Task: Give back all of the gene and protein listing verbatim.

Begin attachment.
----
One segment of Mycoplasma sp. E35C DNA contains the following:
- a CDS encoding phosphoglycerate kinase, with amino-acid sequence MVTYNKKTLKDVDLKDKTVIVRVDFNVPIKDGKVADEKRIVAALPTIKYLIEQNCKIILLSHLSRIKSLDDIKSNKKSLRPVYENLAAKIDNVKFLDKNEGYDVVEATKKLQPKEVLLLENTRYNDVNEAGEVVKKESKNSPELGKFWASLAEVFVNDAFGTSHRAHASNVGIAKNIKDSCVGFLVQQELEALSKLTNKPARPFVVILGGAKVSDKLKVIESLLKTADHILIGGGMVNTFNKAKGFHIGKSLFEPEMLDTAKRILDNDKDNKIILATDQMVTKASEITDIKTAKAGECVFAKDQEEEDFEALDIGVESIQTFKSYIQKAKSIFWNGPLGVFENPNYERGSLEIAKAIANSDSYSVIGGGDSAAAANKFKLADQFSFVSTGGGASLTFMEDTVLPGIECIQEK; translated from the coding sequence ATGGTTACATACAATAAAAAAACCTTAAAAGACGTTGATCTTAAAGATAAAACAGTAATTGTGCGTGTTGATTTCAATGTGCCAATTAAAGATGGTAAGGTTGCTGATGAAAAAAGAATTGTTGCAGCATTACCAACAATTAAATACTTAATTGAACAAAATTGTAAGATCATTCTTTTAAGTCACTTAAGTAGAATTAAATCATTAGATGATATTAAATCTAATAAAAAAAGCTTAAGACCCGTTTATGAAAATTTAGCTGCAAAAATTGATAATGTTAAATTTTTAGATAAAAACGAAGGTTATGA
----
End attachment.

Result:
One segment of Mycoplasma sp. E35C DNA contains the following:
- a CDS encoding phosphoglycerate kinase, with amino-acid sequence MVTYNKKTLKDVDLKDKTVIVRVDFNVPIKDGKVADEKRIVAALPTIKYLIEQNCKIILLSHLSRIKSLDDIKSNKKSLRPVYENLAAKIDNVKFLDKNEGYDVVEATKKLQPKEVLLLENTRYNDVNEAGEVVKKESKNSPELGKFWASLAEVFVNDAFGTSHRAHASNVGIAKNIKDSCVGFLVQQELEALSKLTNKPARPFVVILGGAKVSDKLKVIESLLKTADHILIGGGMVNTFNKAKGFHIGKSLFEPEMLDTAKRILDNDKDNKIILATDQMVTKASEITDIKTAKAGECVFAKDQEEEDFEALDIGVESIQTFKSYIQKAKSIFWNGPLGVFENPNYERGSLEIAKAIANSDSYSVIGGGDSAAAANKFKLADQFSFVSTGGGASLTFMEDTVLPGIECIQEK; translated from the coding sequence ATGGTTACATACAATAAAAAAACCTTAAAAGACGTTGATCTTAAAGATAAAACAGTAATTGTGCGTGTTGATTTCAATGTGCCAATTAAAGATGGTAAGGTTGCTGATGAAAAAAGAATTGTTGCAGCATTACCAACAATTAAATACTTAATTGAACAAAATTGTAAGATCATTCTTTTAAGTCACTTAAGTAGAATTAAATCATTAGATGATATTAAATCTAATAAAAAAAGCTTAAGACCCGTTTATGAAAATTTAGCTGCAAAAATTGATAATGTTAAATTTTTAGATAAAAACGAAGGTTATGA